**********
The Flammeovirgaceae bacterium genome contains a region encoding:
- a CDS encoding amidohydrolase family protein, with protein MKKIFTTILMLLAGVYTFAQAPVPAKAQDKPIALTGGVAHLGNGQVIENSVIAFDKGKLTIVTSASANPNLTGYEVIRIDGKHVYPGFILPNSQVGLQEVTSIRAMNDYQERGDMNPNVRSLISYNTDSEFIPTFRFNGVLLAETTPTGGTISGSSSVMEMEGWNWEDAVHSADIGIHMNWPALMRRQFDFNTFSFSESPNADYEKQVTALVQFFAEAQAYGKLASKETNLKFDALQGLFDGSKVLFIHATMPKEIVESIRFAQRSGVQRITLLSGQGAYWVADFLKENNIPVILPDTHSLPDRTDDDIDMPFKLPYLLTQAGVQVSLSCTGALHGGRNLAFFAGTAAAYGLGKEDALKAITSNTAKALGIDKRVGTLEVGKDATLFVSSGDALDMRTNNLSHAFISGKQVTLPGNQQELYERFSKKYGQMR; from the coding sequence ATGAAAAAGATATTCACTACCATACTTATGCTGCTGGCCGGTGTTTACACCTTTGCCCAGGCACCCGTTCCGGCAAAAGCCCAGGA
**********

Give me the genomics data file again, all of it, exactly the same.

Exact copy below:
The Flammeovirgaceae bacterium genome contains a region encoding:
- a CDS encoding amidohydrolase family protein, with protein MKKIFTTILMLLAGVYTFAQAPVPAKAQDKPIALTGGVAHLGNGQVIENSVIAFDKGKLTIVTSASANPNLTGYEVIRIDGKHVYPGFILPNSQVGLQEVTSIRAMNDYQERGDMNPNVRSLISYNTDSEFIPTFRFNGVLLAETTPTGGTISGSSSVMEMEGWNWEDAVHSADIGIHMNWPALMRRQFDFNTFSFSESPNADYEKQVTALVQFFAEAQAYGKLASKETNLKFDALQGLFDGSKVLFIHATMPKEIVESIRFAQRSGVQRITLLSGQGAYWVADFLKENNIPVILPDTHSLPDRTDDDIDMPFKLPYLLTQAGVQVSLSCTGALHGGRNLAFFAGTAAAYGLGKEDALKAITSNTAKALGIDKRVGTLEVGKDATLFVSSGDALDMRTNNLSHAFISGKQVTLPGNQQELYERFSKKYGQMR; from the coding sequence ATGAAAAAGATATTCACTACCATACTTATGCTGCTGGCCGGTGTTTACACCTTTGCCCAGGCACCCGTTCCGGCAAAAGCCCAGGA